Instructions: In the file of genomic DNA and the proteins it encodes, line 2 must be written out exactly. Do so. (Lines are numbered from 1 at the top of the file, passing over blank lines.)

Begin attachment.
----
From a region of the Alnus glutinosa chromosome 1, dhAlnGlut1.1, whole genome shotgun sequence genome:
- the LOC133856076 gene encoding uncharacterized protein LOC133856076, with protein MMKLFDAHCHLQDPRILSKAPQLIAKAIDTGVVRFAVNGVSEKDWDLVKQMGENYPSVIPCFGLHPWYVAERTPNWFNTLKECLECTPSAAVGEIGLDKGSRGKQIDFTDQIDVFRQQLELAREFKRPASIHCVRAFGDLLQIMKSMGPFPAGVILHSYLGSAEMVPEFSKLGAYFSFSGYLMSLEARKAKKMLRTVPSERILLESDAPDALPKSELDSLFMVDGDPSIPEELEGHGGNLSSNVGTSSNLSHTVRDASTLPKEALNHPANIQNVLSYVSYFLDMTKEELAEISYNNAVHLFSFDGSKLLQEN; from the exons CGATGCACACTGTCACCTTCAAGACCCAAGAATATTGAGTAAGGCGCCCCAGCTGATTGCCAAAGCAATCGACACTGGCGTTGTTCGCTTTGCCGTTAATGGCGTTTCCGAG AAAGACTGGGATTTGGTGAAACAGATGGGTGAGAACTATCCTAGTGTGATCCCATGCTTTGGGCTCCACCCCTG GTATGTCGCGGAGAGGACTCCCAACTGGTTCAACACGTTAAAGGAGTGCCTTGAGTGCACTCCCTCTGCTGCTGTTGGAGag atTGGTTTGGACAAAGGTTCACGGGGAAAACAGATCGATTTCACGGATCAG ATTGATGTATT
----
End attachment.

- the LOC133856076 gene encoding uncharacterized protein LOC133856076, with protein MMKLFDAHCHLQDPRILSKAPQLIAKAIDTGVVRFAVNGVSEKDWDLVKQMGENYPSVIPCFGLHPWYVAERTPNWFNTLKECLECTPSAAVGEIGLDKGSRGKQIDFTDQIDVFRQQLELAREFKRPASIHCVRAFGDLLQIMKSMGPFPAGVILHSYLGSAEMVPEFSKLGAYFSFSGYLMSLEARKAKKMLRTVPSERILLESDAPDALPKSELDSLFMVDGDPSIPEELEGHGGNLSSNVGTSSNLSHTVRDASTLPKEALNHPANIQNVLSYVSYFLDMTKEELAEISYNNAVHLFSFDGSKLLQEN; from the exons CGATGCACACTGTCACCTTCAAGACCCAAGAATATTGAGTAAGGCGCCCCAGCTGATTGCCAAAGCAATCGACACTGGCGTTGTTCGCTTTGCCGTTAATGGCGTTTCCGAG AAAGACTGGGATTTGGTGAAACAGATGGGTGAGAACTATCCTAGTGTGATCCCATGCTTTGGGCTCCACCCCTG GTATGTCGCGGAGAGGACTCCCAACTGGTTCAACACGTTAAAGGAGTGCCTTGAGTGCACTCCCTCTGCTGCTGTTGGAGag atTGGTTTGGACAAAGGTTCACGGGGAAAACAGATCGATTTCACGGATCAG ATTGATGTATT